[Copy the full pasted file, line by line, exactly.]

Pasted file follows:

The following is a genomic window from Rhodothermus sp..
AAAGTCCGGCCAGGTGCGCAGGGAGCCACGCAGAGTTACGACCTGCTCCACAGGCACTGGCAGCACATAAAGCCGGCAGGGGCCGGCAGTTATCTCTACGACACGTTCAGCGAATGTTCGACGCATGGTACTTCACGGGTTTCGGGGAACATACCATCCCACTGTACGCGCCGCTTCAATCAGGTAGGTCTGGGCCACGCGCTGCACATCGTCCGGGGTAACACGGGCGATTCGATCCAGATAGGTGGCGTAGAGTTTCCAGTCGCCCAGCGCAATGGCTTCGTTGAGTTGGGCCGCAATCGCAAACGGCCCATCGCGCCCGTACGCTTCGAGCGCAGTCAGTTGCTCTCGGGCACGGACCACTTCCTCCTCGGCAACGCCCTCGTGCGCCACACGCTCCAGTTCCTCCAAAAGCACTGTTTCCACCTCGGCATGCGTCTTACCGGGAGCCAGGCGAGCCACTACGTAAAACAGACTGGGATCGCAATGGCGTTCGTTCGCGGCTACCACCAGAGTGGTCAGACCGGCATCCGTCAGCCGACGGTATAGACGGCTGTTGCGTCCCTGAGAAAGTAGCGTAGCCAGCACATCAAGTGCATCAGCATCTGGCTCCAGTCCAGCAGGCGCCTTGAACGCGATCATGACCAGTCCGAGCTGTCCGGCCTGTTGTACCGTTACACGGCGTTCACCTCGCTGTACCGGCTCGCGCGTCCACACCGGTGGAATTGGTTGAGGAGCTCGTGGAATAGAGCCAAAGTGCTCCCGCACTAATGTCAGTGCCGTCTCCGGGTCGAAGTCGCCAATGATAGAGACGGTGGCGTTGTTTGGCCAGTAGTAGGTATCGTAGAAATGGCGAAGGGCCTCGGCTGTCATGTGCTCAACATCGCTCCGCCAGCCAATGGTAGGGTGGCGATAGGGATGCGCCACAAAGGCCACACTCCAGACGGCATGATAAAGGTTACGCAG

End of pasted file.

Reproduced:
The following is a genomic window from Rhodothermus sp..
AAAGTCCGGCCAGGTGCGCAGGGAGCCACGCAGAGTTACGACCTGCTCCACAGGCACTGGCAGCACATAAAGCCGGCAGGGGCCGGCAGTTATCTCTACGACACGTTCAGCGAATGTTCGACGCATGGTACTTCACGGGTTTCGGGGAACATACCATCCCACTGTACGCGCCGCTTCAATCAGGTAGGTCTGGGCCACGCGCTGCACATCGTCCGGGGTAACACGGGCGATTCGATCCAGATAGGTGGCGTAGAGTTTCCAGTCGCCCAGCGCAATGGCTTCGTTGAGTTGGGCCGCAATCGCAAACGGCCCATCGCGCCCGTACGCTTCGAGCGCAGTCAGTTGCTCTCGGGCACGGACCACTTCCTCCTCGGCAACGCCCTCGTGCGCCACACGCTCCAGTTCCTCCAAAAGCACTGTTTCCACCTCGGCATGCGTCTTACCGGGAGCCAGGCGAGCCACTACGTAAAACAGACTGGGATCGCAATGGCGTTCGTTCGCGGCTACCACCAGAGTGGTCAGACCGGCATCCGTCAGCCGACGGTATAGACGGCTGTTGCGTCCCTGAGAAAGTAGCGTAGCCAGCACATCAAGTGCATCAGCATCTGGCTCCAGTCCAGCAGGCGCCTTGAACGCGATCATGACCAGTCCGAGCTGTCCGGCCTGTTGTACCGTTACACGGCGTTCACCTCGCTGTACCGGCTCGCGCGTCCACACCGGTGGAATTGGTTGAGGAGCTCGTGGAATAGAGCCAAAGTGCTCCCGCACTAATGTCAGTGCCGTCTCCGGGTCGAAGTCGCCAATGATAGAGACGGTGGCGTTGTTTGGCCAGTAGTAGGTATCGTAGAAATGGCGAAGGGCCTCGGCTGTCATGTGCTCAACATCGCTCCGCCAGCCAATGGTAGGGTGGCGATAGGGATGCGCCACAAAGGCCACACTCCAGACGGCATGATAAAGGTTACGCAG